BY CHARLES RAMMELKAMP
Author: Kelly Cherry
2013, Louisiana State University Press
Filed Under: Poetry
Dedicated “For my students, then and now,” Kelly Cherry’s new collection, the 2013 L.E. Phillabaum Poetry Award winner, The Life and Death of Poetry, is indeed in the lofty tradition of Ars Poetica, The Art of Poetry, or The Nature of Poetry, instructions and reflections from a master of the art. Cherry writes with authority, and her deep philosophical involvement in the subject saturates the pages. The reader feels from her tone that her audience of students (all of us) is squarely in mind.
This elegant collection consists of three parts, the first, “Learning the Language,” a sequence of meditations on poetry, the language, the rhythm, the speech, the voice, the sounds that precede the speech and the thought that comes before the voice. Without being didactic Cherry conveys her thoughts on the origins of poetry in human consciousness and how it ennobles human existence. Indeed, she begins at the very beginning. Take the second poem of the collection, a sonnet entitled “A Sunday in Scotland.”
I found a path that led me through the wood,
past fallen stone – a Roman wall in ruin –
and some felled trees, to where two horses stood
at pasture, and the nearest, a graceful roan,
drew close, and backed away again, and then
came partway back, and then decided to get on
with his own life in that field next to a fen.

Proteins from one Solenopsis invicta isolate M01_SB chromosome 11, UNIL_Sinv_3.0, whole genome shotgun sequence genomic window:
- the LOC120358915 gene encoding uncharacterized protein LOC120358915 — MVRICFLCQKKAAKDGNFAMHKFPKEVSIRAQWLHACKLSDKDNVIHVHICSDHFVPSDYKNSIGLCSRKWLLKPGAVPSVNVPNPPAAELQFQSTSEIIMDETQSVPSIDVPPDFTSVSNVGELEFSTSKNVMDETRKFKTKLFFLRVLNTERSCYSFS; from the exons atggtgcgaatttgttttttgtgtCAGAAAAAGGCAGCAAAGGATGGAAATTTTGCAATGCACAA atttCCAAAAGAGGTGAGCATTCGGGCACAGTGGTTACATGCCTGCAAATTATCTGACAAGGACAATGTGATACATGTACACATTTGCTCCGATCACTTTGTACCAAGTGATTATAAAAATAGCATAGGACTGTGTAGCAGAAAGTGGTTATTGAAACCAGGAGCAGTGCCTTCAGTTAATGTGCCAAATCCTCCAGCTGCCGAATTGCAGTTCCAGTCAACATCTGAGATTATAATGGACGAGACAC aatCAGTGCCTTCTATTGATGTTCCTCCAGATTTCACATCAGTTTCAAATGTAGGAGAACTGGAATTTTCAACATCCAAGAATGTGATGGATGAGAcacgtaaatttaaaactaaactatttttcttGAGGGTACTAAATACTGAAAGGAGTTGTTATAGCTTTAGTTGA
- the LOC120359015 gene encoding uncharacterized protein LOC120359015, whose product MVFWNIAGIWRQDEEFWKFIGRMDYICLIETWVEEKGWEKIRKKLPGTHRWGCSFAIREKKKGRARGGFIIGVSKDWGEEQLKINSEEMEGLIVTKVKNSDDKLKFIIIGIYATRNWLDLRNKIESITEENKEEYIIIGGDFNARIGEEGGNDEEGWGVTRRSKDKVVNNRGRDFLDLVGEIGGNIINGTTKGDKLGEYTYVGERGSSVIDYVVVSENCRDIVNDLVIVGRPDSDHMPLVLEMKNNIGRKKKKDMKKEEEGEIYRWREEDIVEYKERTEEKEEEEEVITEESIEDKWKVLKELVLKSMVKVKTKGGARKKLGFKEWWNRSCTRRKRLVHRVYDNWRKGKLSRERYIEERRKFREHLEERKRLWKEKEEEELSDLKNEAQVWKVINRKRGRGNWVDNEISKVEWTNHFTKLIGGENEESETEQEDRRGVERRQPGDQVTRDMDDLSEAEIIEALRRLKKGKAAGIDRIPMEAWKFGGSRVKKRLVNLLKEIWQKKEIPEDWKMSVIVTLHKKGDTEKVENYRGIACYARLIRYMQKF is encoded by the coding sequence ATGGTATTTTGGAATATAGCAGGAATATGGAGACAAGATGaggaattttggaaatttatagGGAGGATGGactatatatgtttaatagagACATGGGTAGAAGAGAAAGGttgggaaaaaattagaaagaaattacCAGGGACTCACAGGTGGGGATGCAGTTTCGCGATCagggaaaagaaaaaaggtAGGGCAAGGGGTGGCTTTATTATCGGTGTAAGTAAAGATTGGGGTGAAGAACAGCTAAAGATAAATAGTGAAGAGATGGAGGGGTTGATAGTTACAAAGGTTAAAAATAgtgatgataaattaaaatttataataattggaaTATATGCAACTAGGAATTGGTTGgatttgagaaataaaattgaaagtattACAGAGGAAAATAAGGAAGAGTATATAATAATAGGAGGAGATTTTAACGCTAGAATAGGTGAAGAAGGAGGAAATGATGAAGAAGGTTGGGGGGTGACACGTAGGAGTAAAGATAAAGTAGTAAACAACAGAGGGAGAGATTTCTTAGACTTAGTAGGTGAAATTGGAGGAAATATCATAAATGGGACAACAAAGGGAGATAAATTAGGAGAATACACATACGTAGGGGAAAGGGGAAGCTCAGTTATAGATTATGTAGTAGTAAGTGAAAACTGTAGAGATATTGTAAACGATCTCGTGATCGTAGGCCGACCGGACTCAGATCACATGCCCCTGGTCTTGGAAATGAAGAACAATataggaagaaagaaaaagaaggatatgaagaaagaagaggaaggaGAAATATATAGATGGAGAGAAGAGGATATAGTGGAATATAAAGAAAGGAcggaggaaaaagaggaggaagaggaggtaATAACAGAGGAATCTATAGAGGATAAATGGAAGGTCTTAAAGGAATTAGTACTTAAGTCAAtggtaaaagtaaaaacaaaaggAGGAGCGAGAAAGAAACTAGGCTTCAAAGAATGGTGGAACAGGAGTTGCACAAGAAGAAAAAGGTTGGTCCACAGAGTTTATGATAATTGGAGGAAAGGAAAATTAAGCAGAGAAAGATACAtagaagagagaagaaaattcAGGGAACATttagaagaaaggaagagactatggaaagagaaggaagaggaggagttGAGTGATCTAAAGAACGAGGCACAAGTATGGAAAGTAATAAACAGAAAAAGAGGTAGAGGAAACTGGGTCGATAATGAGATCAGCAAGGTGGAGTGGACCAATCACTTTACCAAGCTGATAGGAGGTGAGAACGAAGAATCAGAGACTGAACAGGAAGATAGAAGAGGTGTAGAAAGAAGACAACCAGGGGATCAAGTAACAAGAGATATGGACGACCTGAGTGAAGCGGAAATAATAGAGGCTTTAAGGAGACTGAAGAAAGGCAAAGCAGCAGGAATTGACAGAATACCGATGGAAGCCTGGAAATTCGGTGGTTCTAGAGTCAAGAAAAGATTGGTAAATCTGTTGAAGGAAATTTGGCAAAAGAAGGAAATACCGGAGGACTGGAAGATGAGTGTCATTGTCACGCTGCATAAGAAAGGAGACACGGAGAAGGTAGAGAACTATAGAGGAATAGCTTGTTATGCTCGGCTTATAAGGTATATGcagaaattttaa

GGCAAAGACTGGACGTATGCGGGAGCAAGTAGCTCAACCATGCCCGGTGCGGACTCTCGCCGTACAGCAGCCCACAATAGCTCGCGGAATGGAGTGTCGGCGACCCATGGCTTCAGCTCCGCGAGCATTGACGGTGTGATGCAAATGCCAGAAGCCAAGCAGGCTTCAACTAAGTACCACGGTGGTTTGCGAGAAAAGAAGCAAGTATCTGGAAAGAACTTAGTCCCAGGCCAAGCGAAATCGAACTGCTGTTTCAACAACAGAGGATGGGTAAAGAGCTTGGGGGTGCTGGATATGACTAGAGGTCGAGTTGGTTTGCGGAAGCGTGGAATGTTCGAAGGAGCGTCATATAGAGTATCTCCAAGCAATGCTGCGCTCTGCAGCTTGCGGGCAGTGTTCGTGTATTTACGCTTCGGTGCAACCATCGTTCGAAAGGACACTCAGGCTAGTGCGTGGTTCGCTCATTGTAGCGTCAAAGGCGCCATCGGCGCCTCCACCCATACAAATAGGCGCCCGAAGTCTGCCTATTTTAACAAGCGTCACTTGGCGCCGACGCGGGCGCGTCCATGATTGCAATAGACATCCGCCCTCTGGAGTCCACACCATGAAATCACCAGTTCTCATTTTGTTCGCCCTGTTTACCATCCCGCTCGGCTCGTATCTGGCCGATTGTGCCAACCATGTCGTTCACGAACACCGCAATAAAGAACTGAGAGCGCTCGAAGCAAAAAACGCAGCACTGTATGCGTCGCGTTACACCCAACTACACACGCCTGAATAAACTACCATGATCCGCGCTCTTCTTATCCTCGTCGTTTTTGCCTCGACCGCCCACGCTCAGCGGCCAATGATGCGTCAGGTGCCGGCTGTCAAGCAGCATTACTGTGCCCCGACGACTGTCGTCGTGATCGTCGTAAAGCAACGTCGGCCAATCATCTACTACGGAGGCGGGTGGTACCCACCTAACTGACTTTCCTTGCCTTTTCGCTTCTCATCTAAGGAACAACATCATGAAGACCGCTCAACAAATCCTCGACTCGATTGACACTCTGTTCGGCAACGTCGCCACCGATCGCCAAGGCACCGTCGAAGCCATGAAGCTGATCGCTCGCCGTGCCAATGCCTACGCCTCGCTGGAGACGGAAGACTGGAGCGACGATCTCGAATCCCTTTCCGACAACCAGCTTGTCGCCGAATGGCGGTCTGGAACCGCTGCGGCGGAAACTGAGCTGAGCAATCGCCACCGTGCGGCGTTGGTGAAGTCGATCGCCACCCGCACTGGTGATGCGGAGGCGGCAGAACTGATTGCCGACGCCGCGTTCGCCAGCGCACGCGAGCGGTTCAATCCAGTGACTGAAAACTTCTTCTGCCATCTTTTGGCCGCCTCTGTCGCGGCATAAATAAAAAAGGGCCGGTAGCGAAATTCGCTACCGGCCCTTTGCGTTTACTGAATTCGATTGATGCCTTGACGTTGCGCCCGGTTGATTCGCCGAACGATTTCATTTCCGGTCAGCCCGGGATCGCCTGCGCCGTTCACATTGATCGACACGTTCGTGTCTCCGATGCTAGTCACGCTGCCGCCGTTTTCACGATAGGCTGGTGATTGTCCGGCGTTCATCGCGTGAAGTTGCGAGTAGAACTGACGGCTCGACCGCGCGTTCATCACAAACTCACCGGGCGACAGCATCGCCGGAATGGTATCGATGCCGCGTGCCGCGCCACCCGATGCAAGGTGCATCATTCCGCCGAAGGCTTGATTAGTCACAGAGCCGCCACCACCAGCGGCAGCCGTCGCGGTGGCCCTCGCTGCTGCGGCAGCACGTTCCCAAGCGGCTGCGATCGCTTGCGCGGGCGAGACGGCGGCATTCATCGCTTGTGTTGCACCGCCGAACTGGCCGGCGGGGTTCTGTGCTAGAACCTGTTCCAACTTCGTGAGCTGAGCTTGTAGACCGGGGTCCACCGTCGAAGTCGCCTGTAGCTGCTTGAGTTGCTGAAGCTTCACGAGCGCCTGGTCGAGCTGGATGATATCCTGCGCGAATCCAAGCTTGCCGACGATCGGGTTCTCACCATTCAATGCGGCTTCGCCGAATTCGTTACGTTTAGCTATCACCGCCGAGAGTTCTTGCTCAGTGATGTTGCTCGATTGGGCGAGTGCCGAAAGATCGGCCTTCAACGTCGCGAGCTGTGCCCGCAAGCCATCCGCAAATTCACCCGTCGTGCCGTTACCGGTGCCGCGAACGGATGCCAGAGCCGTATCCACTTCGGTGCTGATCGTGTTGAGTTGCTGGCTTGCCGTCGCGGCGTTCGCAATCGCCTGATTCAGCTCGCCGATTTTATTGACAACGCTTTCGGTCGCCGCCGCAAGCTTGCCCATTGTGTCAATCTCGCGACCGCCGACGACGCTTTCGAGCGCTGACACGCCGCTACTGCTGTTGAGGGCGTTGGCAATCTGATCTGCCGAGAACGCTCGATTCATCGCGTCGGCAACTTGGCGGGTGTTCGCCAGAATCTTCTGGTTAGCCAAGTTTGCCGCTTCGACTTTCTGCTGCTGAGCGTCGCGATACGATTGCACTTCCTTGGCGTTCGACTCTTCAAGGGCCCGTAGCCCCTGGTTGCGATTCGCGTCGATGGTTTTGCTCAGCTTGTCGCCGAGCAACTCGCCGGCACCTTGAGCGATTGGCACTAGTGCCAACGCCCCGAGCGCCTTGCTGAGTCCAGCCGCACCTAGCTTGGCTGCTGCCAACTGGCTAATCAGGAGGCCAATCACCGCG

I found a stump nearby – something to sit on
while catching my breath. Just to my right, a field
of poppies, post-impressionistically
spattered. The sky was gray. The church bells pealed,
and I was thinking how it would be, to be
on earth as a horse or dog or cat or bird
or tree or flower, self-consciousness deferred.
I love that “poppies post-impressionistically spattered,” but the point is that poetry is human, a self-conscious creation. The rest of “Creation,” or “Nature” is simply “the thing itself.” A sequence of poems involving animals in a field follows, with wonderful imagery that places them in speech and writing (from “Field Notes”: A shrew “with a tail as long as a tirade”; from “Seen but Not Heard”: “and trapped things pray/sotto voce.” From “A Blue Jay in the Snow”: “A blue jay in the snow/is a text/that cannot be read/out of the context…”). And this entire poem: Continue reading